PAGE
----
The Robotics Institute

RI | Seminar | November 19

Robotics Institute Seminar, November 19
Time and Place | Seminar Abstract | Speaker Biography | Speaker Appointments

A Passivity Approach to Distributed Control: from Robots to Networks

John Wen

Department of Electrical, Computer, & Systems Engineering

Rensselaer Polytechnic Institute




Time and Place

Mauldin Auditorium (NSH 1305)
Refreshments 3:15 pm
Talk 3:30 pm



Distributed control occurs in nature such as the collaborative load carrying in social insects and formation flying in flocking birds, and man-made systems such as congestion control in data networks, power distribution in power systems, and collaborative transport and assembly in team robots.  It is possible to achieve a common group objective without explicit coordination and communication between individual actions through indirect communications using feedback.  In this talk, we consider the stability, performance, and robustness of several distributed control examples: collaborative load carrying by multiple robots, network flow regulation, and CDMA power control.  The main tool that we use is the concept of passivity. Passivity is motivated by energy conservation or dissipation in physical systems and has long been used in the stability analysis and design of nonlinear feedback systems, including mechanical structures and electrical circuits.  I will review the passivity approach and then present its applications to distributed control.  I will also discuss the extension of passivity based control design to iterative learning control and receding horizon control applied to high performance motion control and the control of driftless nonholonomic systems.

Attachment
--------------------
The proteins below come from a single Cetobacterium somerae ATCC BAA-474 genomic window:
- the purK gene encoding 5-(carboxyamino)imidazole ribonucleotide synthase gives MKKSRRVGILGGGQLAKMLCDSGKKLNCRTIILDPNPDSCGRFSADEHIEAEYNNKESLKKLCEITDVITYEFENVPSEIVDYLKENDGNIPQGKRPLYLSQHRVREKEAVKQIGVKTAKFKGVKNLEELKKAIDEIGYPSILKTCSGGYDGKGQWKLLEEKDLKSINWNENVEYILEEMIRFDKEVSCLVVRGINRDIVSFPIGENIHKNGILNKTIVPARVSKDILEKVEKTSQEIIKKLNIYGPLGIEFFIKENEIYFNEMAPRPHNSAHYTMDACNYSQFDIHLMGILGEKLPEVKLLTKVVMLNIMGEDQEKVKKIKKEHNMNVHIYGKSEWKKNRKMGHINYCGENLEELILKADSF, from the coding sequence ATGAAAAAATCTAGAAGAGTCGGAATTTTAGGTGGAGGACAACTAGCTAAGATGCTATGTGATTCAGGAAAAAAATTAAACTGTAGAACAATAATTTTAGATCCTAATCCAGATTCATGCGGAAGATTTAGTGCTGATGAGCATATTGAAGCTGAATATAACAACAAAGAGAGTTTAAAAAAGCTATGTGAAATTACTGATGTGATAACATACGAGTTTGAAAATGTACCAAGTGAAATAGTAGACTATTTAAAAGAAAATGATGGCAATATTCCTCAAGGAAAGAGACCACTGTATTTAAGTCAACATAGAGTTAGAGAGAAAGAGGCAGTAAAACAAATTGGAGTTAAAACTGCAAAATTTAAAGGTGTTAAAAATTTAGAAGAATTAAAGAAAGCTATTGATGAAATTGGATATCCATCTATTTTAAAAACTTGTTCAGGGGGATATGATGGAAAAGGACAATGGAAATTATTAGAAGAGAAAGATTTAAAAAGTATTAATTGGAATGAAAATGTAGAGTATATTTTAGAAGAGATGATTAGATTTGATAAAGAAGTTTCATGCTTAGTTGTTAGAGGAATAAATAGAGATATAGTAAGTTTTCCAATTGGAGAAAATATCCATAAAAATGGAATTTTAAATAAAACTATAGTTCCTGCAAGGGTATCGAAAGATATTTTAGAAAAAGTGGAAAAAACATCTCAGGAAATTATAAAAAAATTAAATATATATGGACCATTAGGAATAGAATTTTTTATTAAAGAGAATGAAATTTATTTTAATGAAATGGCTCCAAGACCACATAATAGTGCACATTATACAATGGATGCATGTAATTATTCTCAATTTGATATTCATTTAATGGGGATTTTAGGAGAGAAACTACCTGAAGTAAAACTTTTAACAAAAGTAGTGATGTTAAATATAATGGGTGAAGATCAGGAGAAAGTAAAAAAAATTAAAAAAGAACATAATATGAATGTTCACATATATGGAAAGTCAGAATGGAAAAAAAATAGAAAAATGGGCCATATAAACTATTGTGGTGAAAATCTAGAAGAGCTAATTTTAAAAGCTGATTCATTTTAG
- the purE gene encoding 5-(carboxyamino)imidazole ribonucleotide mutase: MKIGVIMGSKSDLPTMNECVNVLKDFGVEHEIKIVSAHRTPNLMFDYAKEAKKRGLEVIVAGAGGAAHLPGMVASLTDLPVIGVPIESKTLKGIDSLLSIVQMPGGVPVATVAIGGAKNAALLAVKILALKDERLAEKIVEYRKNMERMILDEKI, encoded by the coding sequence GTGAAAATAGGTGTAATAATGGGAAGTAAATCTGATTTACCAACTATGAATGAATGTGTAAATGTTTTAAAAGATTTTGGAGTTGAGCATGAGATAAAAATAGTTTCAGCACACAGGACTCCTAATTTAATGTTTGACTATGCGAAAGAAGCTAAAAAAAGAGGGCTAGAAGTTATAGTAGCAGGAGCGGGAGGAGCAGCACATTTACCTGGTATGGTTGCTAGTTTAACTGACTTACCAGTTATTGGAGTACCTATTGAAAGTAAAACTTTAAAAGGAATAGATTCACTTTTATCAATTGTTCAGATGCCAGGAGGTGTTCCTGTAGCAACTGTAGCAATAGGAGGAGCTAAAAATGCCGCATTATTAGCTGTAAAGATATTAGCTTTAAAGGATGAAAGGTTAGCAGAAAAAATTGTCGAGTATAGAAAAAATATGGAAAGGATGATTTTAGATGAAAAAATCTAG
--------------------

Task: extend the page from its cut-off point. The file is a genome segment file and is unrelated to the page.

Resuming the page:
Speaker Biography


John Ting-Yung Wen received his B.Eng. from McGill University in 1979, M.S. from University of Illinois in 1981, and Ph.D. from Rensselaer Polytechnic Institute in 1985, all in Electrical Engineering.  He worked pulp and paper plant control at Fisher Controls from 1981-1982.  From 1985-1988, he was a member of technical staff at the Jet Propulsion Laboratory where he worked on modeling and control for large space structures and space robots.  Since 1988, he has been with Rensselaer Polytechnic Institute where he is currently a professor in the Department of Electrical, Computer, and Systems Engineering with a joint appointment in the Department of Mechanical, Aerospace, and Nuclear Engineering.  He was an ASEE/NASA Summer Faculty Fellow in 1993, a Japan Society for the Promotion of Science (JSPS) Senior Visiting Scientist in 1997, and has received eleven NASA Tech Brief Awards.  His research interest lies in modeling, control, and planning of dynamical systems with applications to vibration suppression, robot manipulation, biomedical systems, advanced material design, and network flow and power control.  Dr. Wen is a Fellow of IEEE.


Speaker Appointments

For appointments, please contact Stephanie Matvey.

Related Material

  • Presentation (pdf)


The Robotics Institute is part of the School of Computer Science, Carnegie Mellon University.